How many servings are there in a single-serve cup? The answer might surprise you

I was in the grocery store, and there was a sign advertising a new product. Delight in a cup Your favorite XYZ Ice Cream Now in convenient single-serve cups. I took a look at the cup. Seemed kind of big for a single serving. I picked one up to read the nutritional information. Servings per…

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How to hide privacy violations in a privacy disclosure statement, part 2

It seems that nearly every privacy statement somebody sends me doesn’t actually protect my privacy. They start out saying all sorts of great things, like Company X is committed to maintaining the privacy of its customers. After the section listing what information they collect, there’s the section describing who they will disclose it to. We do…

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Reading the fine print, episode 3: What's in the bottle?

Caught out by the FDA. I happened to be in the bug spray section of the store when I spotted a bottle of mosquito repellant that proudly proclaimed “100%  DEET”. But the FDA-mandated labelling tells a different story: Active ingredients N, N diethyl-m-toluamide       95% Other isomers   5% Similarly, foods labeled “zero fat” are…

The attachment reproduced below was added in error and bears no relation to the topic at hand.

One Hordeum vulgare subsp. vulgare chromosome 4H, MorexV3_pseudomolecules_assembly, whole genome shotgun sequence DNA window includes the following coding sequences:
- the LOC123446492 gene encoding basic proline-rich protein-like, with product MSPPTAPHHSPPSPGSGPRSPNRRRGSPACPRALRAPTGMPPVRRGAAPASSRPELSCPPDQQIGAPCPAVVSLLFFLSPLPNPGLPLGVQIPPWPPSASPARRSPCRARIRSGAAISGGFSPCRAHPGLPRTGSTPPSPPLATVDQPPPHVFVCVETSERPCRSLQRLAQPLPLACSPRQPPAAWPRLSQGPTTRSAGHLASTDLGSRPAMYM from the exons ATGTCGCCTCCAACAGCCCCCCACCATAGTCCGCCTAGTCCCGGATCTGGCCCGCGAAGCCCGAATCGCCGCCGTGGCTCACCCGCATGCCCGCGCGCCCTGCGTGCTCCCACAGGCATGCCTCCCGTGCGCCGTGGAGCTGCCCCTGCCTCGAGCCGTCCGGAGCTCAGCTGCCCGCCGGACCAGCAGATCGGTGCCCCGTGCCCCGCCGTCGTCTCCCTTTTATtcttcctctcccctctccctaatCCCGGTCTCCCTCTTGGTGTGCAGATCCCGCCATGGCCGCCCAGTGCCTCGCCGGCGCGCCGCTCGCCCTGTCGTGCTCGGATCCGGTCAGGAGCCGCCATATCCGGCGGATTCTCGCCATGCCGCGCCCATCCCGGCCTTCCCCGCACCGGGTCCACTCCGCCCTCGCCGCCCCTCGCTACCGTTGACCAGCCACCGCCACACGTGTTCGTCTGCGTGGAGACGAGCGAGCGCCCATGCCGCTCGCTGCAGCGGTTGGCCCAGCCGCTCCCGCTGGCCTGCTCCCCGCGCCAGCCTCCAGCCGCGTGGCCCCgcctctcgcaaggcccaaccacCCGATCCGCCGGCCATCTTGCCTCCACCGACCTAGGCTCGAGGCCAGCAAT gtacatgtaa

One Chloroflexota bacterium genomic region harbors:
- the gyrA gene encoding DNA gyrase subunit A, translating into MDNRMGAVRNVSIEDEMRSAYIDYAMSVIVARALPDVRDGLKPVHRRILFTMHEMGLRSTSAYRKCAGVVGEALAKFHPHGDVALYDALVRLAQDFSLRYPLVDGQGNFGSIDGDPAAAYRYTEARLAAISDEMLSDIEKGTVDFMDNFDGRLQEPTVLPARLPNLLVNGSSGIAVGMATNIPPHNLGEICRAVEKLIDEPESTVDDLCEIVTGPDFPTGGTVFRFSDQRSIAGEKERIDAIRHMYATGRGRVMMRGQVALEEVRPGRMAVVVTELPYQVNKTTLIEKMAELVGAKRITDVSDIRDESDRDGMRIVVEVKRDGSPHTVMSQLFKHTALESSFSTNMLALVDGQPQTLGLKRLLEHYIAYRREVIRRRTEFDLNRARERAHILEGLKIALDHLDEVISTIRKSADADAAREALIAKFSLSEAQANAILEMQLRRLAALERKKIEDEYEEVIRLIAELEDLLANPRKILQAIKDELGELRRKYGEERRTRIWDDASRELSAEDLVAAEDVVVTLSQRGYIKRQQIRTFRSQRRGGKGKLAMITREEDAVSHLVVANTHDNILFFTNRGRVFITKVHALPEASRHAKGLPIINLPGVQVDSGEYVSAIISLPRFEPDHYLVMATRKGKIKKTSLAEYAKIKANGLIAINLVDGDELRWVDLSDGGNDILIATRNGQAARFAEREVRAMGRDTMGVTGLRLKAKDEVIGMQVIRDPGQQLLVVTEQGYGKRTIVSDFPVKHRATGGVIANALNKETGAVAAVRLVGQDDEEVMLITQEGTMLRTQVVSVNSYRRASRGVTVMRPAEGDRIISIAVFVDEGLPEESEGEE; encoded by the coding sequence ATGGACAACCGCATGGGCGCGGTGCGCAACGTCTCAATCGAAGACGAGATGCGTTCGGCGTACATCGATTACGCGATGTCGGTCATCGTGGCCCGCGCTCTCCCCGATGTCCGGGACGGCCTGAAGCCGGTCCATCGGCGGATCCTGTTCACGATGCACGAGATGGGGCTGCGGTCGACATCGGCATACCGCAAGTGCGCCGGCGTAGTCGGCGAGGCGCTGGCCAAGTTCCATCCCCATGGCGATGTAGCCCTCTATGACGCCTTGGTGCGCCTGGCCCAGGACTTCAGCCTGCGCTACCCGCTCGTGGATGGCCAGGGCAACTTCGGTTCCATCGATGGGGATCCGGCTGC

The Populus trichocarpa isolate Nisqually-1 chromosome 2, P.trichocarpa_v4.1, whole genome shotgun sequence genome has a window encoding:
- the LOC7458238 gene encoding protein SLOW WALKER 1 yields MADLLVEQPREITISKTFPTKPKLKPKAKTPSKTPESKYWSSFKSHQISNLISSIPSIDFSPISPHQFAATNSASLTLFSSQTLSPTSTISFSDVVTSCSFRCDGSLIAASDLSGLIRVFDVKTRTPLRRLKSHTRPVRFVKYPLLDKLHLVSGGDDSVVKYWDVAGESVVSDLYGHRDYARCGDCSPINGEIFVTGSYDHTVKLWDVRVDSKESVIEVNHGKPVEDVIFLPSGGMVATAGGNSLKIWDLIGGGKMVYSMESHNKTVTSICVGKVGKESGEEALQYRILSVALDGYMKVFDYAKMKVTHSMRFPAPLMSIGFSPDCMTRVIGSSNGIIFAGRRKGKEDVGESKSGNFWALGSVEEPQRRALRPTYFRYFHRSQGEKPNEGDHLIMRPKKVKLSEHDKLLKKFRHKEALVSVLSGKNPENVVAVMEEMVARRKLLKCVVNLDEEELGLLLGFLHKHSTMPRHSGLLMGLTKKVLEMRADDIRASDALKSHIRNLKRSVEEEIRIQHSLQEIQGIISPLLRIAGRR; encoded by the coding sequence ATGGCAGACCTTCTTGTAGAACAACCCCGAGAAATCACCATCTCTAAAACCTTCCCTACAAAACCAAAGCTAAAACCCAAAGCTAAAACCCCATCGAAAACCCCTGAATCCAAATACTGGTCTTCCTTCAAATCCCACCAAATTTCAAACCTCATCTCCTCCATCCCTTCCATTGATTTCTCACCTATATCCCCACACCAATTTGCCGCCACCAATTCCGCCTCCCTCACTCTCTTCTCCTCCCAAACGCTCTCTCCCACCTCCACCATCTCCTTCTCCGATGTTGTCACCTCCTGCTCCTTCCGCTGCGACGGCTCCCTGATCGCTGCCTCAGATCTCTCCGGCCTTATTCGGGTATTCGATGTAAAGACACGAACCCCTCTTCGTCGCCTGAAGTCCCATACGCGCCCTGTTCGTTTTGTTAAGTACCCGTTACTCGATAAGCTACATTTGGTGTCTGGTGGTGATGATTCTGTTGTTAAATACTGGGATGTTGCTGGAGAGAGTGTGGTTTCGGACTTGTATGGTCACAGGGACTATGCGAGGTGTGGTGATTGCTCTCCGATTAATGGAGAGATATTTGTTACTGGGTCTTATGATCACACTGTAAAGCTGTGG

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Reading the fine print, episode 2: Portable headphones

Marketing writes the big print; lawyers write the small print. I bought some portable stereo headphones. The front of the box says you can use it “while in-line skating, power walking, biking, jogging, skiing, running, weightlifting, climbing and more.” (Emphasis mine.) The back of the box says that it should not be used “while driving…

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How to hide privacy violations in a privacy disclosure statement

I’m looking over my Fidelity privacy disclosure statement, titled “Our commitment to privacy”. Google is amazing: It found a copy online: Our Commitment to Privacy. Scroll down to How and Why We Obtain Personal Information, fourth bullet point: Information services and consumer reporting agencies (for example, to verify your identity, to assess your creditworthiness or…

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